KUALA LUMPUR (July 17): Nomura, which is expecting Malaysia’s economic growth to only recover in 2021, said the country is vulnerable to sovereign ratings downgrade due to its limited fiscal space and higher exposure to exports.
The two risks for Malaysia are its higher exposure to exports and limited fiscal space, said its head of Global Macro Research Rob Subbaraman, in a media conference call ‘The World After Covid-19’ held today.
He, however, lauded Malaysia’s domestic handling of Covid-19, which he said was done relatively well compared with many other Southeast Asian countries.
Noting Malaysia to have a weak fiscal position, Nomura cautioned investors that Malaysia has higher risk premium.
“Malaysia is a very open economy and is quite exposed to weakness that we are seeing in global growth and Malaysia, [when compared with other Asian countries], also has relatively less fiscal room. It has already got a fairly high level of government debt,” said Subbaraman.
Thus, it is unsurprising that Subbaraman said Malaysia is vulnerable to sovereign credit ratings downgrades, as there are limits to how much fiscal expansion Malaysia can do.
Already, rating agencies such as S&P Global Ratings and Fitch Ratings have downgraded Malaysia's long-term foreign currency outlook to negative, with both highlighting concerns over the government's weakening debt position over the next few years as well as political volatility.
Additionally, Nomura said Covid-19 has hit emerging markets (EMs) harder than developed economies because they have weak public health infrastructure, larger informal sectors and less policy space.
“Overall, we see the medium-term growth path ahead as challenging for most EMs,” said Nomura, adding that EM risk-adjusted returns may be faltering.
“After the pandemic, the EM economies are likely to deliver lower growth with their interest rates already near record lows,” Nomura noted.
On the medium-term consequences of the extraordinarily loose macroeconomic policies, Nomura is more sanguine. “We expect inflation to remain low and the excess of private savings over investment to result in an even lower natural real rate of interest than in the pre-Covid-19 days,” said Nomura.
As such, Nomura expects the unconventional monetary policies to be the new normal, and this will reduce the urgency for fiscal austerity to address the sharp rise in public debt.
However, Nomura warned of the danger of moral hazard fuelling excessive risk taking and asset price bubbles. “The Covid-19 crisis has prompted many EM central banks to start QE for the first time, and it is in some of these developing countries where the dangers of fiscal dominance and a loss of monetary policy independence loom largest,” Nomura added.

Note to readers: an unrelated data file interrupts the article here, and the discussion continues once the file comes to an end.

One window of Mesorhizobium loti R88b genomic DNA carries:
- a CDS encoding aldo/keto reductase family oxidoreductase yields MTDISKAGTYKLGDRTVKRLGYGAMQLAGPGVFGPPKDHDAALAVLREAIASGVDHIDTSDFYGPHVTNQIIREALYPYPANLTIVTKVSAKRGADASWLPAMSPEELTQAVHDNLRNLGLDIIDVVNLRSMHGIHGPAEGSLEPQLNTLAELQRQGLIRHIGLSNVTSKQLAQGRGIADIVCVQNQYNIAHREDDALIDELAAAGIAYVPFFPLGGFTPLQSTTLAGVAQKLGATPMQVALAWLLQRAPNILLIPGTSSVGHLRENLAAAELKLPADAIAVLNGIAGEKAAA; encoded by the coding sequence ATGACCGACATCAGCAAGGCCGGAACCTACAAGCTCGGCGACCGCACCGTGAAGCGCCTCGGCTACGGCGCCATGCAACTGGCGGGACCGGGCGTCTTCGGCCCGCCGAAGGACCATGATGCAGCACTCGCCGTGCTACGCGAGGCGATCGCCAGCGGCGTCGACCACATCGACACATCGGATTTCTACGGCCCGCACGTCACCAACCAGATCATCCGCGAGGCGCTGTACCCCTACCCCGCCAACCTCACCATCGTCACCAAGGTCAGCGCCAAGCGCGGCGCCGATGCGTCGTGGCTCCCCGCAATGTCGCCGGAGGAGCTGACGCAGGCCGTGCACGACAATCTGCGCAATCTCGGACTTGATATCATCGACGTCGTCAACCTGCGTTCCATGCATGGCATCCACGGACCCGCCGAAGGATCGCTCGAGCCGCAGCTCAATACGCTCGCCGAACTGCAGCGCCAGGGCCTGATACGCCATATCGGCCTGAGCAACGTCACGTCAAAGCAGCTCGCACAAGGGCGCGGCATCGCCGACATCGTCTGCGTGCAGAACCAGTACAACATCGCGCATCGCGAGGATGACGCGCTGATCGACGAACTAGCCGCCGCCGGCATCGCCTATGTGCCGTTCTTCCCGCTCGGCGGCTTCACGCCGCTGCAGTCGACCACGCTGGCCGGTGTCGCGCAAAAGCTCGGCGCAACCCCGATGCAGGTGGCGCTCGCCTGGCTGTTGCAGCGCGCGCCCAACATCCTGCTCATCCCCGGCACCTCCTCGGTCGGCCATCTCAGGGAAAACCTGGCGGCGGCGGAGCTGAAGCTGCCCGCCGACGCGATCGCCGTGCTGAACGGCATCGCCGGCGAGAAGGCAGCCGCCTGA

Nonetheless, Sonal Varma, Nomura’s chief economist for India and Asia ex-Japan, said Malaysia is among some of the Asian countries that will benefit from China’s diversification or trade relocation.
“As the supply chains are diversified away from China, including via reshoring, the world economy will have to contend with shorter supply chains, more concentrated value addition, longer inventory cycles, lower productivity and potentially higher costs over the medium term,” said Nomura.
Notably, the Covid-19 pandemic is likely to accelerate trends towards deglobalisation, protectionism on trade and migration, US-China decoupling and the shift in global value chains away from China, said Nomura.
For Malaysia, Varma is expecting a gross domestic product (GDP) contraction of 5.8% in 2020.
In comparison, Bank Negara Malaysia (BNM)’s forecast is between -2% and 0.5% for 2020.
“We do have 2Q [GDP] as the trough of -10% and we expect a slight pick-up in the second half of 2020 (2H20).
“Malaysia has done well in terms of [handling] Covid-19, but commodity prices are still weak, and the exports dependents still remain a drag. We have a very shallow recovery in Malaysia in 2H20,” said Varma, saying that growth will not recover to 2019 level until early 2021.
She is forecasting GDP for Malaysia in 3Q to be at -8% and -6% in 4Q.
Meanwhile, she is expecting a fiscal deficit of 6% of GDP and given the view of the weak growth and deflation risks which she sees will remain “quite high” this year.
“We do think that there will be further rate easing from BNM. So, we have another 25 bps rate cut pencilled in this year,” she said.
This is in line with the Malaysian government’s expectation that fiscal deficit is to increase to between 5.8% and 6% of GDP this year, following the implementation of the government’s stimulus programmes to cushion the impact from Covid-19 pandemic.